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Exercise could boost mood, improve bipolar, study says

A bump in exercise jump could lead to a jump in mood, one study says.

Researchers from the Johns Hopkins Bloomberg School and other scientists found that physical activity boosted the spirits of the people it studied -- especially the participants with bipolar disorder.

"Systems regulating sleep, motor activity and mood have typically been studied independently. This work demonstrates the importance of examining these systems jointly rather than in isolation," Vadim Zipunnikov, an assistant professor in the Bloomberg School's Department of Biostatistics and study lead author, said in a news release.

Their work followed 242 people between ages 15 and 84 who wore wrist trackers that plotted their real-time physical movement. Then, four times per day for two weeks, those results went into electronic diaries that used a seven-point analog scale that measured moods from "very happy" to "very sad" and energy levels from "very tired" to "very energetic."

The researchers found that the more active people had the better moods and perceived energy levels, particularly at the next time-point during the day. Each person plotted their own daily time-points based on their own breakfast, lunch, dinner and bed times.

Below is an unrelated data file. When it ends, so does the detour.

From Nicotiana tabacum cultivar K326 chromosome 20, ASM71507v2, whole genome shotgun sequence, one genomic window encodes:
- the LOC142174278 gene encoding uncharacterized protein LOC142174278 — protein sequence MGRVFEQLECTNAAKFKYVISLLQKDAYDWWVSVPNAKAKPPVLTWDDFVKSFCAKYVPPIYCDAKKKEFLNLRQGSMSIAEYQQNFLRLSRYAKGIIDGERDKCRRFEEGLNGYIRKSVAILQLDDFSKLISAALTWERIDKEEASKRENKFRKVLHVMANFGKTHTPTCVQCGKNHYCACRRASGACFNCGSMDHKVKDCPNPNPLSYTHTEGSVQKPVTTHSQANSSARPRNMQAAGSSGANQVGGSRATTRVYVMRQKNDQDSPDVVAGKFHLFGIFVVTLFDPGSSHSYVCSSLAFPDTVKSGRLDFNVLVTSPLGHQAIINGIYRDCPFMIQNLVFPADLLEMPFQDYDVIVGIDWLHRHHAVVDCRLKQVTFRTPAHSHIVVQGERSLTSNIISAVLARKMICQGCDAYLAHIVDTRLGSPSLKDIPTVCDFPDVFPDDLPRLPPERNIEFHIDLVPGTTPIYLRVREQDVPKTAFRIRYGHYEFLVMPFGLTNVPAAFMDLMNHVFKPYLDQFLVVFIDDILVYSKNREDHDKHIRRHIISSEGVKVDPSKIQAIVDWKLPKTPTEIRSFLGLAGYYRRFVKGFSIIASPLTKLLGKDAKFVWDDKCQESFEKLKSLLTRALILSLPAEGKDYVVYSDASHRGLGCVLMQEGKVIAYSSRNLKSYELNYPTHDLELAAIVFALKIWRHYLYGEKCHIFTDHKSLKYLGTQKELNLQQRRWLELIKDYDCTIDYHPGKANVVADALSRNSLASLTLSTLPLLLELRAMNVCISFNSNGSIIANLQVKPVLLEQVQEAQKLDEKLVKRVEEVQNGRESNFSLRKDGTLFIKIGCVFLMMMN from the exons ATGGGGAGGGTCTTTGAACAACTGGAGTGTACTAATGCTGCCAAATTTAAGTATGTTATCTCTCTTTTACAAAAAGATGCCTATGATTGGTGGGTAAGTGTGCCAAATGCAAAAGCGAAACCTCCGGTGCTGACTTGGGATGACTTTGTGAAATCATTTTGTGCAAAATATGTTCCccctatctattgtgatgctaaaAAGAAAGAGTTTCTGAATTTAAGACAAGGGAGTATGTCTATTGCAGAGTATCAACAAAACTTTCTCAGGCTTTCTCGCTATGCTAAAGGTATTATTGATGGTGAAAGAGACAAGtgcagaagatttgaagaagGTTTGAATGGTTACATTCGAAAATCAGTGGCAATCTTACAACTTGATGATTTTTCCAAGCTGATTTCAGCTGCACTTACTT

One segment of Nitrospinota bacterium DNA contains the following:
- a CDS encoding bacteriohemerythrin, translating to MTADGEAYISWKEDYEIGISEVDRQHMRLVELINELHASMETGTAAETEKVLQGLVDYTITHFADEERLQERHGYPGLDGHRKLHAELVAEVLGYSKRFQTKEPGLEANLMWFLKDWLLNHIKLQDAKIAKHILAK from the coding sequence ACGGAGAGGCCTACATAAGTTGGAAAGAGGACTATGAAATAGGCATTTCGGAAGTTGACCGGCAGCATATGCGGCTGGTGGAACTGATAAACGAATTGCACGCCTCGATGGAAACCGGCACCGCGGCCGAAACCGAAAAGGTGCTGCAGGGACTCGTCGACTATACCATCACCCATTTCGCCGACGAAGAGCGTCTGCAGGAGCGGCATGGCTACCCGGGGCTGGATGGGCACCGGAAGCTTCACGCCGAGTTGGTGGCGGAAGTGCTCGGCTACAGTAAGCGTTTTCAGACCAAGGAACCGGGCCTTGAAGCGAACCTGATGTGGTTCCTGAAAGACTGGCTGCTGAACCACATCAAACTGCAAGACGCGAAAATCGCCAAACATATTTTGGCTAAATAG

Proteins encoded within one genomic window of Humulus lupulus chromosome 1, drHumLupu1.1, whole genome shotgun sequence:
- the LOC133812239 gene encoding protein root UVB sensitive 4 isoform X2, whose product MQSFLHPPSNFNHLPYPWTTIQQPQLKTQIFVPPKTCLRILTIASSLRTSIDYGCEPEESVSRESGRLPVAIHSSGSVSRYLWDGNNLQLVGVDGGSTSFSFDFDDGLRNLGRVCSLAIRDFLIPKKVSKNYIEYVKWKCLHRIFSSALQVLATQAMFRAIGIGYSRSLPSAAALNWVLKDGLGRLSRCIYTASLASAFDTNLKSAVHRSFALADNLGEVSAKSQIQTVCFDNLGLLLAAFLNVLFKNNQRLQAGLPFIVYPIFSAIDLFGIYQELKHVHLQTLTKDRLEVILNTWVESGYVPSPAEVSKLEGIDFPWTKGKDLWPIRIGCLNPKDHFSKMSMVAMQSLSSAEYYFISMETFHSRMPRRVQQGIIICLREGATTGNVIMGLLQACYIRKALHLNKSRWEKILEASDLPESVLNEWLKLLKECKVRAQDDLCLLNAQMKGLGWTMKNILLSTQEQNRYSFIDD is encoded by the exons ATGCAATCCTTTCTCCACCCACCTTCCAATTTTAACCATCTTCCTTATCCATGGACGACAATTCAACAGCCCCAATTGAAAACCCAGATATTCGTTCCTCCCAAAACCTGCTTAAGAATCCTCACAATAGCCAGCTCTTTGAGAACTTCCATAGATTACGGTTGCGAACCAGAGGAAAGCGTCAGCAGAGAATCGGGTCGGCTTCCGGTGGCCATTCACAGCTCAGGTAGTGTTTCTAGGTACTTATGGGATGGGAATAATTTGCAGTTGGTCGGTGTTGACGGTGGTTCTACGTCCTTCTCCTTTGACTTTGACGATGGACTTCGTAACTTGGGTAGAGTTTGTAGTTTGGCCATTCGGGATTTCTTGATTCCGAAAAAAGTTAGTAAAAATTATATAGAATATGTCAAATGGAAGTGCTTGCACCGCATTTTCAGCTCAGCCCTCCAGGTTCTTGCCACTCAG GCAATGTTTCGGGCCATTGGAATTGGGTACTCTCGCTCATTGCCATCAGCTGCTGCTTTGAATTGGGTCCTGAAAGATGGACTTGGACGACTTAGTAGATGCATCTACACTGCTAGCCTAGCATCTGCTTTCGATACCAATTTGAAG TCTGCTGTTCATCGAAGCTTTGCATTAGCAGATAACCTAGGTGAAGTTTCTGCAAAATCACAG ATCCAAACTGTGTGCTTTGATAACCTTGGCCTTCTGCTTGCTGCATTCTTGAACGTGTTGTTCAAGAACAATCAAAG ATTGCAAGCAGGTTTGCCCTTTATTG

The energy levels along those points corresponded directly with activity levels at the next point.

The researchers also wanted to track sleep, which has a strong psychological influence on people with bipolar disorder. More than 20 percent of the people in the study struggled with bipolar disorder.

Since bipolar affects nearly 3 percent of Americans, the researchers want to use their work toward interventions that could cancel out depressive episodes in people with bipolar.

"This study exemplifies the potential for combining the use of physical-activity trackers and electronic diaries to better understand the complex dynamic interrelationships among multiple systems in a real-time and real-life context," says Dr. Zipunnikov.

The team's findings were published in JAMA Psychiatry.

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